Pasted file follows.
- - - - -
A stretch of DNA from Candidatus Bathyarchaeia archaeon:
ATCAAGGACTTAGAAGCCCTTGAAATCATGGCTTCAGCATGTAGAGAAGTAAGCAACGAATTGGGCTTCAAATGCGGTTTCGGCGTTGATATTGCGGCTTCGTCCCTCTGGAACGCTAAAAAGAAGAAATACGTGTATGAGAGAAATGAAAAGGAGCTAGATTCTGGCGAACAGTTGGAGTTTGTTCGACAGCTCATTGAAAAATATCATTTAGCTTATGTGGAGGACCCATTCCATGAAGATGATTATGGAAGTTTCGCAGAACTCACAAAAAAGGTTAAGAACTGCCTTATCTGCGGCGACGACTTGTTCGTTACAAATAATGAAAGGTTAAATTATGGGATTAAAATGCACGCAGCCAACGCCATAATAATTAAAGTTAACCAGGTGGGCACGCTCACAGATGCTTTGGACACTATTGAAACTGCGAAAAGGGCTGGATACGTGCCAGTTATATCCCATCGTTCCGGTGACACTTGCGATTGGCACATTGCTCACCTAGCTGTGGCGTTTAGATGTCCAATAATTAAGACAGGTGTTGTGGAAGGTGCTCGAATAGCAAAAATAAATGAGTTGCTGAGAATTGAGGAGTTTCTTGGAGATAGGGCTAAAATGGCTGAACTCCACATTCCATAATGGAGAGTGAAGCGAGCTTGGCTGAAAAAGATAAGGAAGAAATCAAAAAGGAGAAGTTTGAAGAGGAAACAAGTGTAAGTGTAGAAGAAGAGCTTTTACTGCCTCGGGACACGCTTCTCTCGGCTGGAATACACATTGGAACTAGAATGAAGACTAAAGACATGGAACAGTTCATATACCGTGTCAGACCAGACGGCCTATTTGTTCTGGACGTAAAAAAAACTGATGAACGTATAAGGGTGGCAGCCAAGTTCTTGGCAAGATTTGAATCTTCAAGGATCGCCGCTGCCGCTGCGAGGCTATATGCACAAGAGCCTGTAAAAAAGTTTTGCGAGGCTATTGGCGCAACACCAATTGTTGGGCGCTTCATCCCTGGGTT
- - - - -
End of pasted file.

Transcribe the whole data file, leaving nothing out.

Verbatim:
A stretch of DNA from Candidatus Bathyarchaeia archaeon:
ATCAAGGACTTAGAAGCCCTTGAAATCATGGCTTCAGCATGTAGAGAAGTAAGCAACGAATTGGGCTTCAAATGCGGTTTCGGCGTTGATATTGCGGCTTCGTCCCTCTGGAACGCTAAAAAGAAGAAATACGTGTATGAGAGAAATGAAAAGGAGCTAGATTCTGGCGAACAGTTGGAGTTTGTTCGACAGCTCATTGAAAAATATCATTTAGCTTATGTGGAGGACCCATTCCATGAAGATGATTATGGAAGTTTCGCAGAACTCACAAAAAAGGTTAAGAACTGCCTTATCTGCGGCGACGACTTGTTCGTTACAAATAATGAAAGGTTAAATTATGGGATTAAAATGCACGCAGCCAACGCCATAATAATTAAAGTTAACCAGGTGGGCACGCTCACAGATGCTTTGGACACTATTGAAACTGCGAAAAGGGCTGGATACGTGCCAGTTATATCCCATCGTTCCGGTGACACTTGCGATTGGCACATTGCTCACCTAGCTGTGGCGTTTAGATGTCCAATAATTAAGACAGGTGTTGTGGAAGGTGCTCGAATAGCAAAAATAAATGAGTTGCTGAGAATTGAGGAGTTTCTTGGAGATAGGGCTAAAATGGCTGAACTCCACATTCCATAATGGAGAGTGAAGCGAGCTTGGCTGAAAAAGATAAGGAAGAAATCAAAAAGGAGAAGTTTGAAGAGGAAACAAGTGTAAGTGTAGAAGAAGAGCTTTTACTGCCTCGGGACACGCTTCTCTCGGCTGGAATACACATTGGAACTAGAATGAAGACTAAAGACATGGAACAGTTCATATACCGTGTCAGACCAGACGGCCTATTTGTTCTGGACGTAAAAAAAACTGATGAACGTATAAGGGTGGCAGCCAAGTTCTTGGCAAGATTTGAATCTTCAAGGATCGCCGCTGCCGCTGCGAGGCTATATGCACAAGAGCCTGTAAAAAAGTTTTGCGAGGCTATTGGCGCAACACCAATTGTTGGGCGCTTCATCCCTGGGTT